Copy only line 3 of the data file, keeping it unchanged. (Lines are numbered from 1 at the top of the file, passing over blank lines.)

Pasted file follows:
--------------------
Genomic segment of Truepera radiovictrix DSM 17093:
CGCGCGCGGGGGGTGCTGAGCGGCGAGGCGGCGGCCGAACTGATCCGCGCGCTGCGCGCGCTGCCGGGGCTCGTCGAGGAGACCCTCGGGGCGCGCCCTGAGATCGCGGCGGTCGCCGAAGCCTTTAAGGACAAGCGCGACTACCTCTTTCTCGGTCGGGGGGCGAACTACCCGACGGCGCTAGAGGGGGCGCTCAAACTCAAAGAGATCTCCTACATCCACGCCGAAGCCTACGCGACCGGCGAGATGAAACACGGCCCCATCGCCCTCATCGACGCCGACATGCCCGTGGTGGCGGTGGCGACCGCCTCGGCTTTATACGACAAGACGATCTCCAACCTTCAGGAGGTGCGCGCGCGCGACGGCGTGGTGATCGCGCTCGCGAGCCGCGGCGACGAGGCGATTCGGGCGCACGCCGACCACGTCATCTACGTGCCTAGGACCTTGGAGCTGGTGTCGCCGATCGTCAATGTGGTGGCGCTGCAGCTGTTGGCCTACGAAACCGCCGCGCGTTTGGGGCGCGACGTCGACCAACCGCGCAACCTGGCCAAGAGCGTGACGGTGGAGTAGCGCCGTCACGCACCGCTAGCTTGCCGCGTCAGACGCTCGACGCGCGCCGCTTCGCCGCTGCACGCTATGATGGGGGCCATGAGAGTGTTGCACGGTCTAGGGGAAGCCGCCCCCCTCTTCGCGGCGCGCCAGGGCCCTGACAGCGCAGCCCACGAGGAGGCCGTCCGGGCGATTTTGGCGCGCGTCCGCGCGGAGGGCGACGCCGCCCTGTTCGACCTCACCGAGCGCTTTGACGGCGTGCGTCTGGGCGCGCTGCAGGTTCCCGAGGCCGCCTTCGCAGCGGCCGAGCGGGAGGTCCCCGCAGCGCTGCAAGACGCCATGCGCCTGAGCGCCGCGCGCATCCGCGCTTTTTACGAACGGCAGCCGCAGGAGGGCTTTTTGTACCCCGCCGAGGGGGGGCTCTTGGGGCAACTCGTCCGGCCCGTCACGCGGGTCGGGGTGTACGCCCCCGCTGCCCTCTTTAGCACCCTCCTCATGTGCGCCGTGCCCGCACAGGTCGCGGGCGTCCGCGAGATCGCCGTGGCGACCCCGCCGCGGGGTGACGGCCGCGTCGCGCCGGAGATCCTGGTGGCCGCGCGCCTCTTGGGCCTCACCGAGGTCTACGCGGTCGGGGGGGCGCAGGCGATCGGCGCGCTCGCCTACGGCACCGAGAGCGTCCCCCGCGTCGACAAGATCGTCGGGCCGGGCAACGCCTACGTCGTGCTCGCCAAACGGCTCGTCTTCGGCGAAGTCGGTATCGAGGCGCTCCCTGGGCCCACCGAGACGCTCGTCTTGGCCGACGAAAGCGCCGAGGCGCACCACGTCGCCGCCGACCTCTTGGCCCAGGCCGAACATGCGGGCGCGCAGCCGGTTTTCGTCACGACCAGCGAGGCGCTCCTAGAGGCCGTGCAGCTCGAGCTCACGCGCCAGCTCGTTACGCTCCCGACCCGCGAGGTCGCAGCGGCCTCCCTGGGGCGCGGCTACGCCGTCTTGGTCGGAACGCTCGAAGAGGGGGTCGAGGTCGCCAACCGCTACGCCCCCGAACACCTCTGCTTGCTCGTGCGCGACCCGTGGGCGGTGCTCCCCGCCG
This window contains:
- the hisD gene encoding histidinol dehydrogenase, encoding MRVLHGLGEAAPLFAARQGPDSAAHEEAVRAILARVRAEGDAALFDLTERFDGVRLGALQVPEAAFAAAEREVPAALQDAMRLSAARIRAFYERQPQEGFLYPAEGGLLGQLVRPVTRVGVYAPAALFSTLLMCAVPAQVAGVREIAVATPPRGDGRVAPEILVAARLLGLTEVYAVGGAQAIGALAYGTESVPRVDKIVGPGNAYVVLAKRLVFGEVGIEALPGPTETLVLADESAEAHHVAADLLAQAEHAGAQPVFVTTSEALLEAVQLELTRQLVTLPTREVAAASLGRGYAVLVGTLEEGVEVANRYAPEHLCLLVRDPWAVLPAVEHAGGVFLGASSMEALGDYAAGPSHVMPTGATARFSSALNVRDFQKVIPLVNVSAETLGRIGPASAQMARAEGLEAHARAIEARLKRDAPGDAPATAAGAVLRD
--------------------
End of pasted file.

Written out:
This window contains: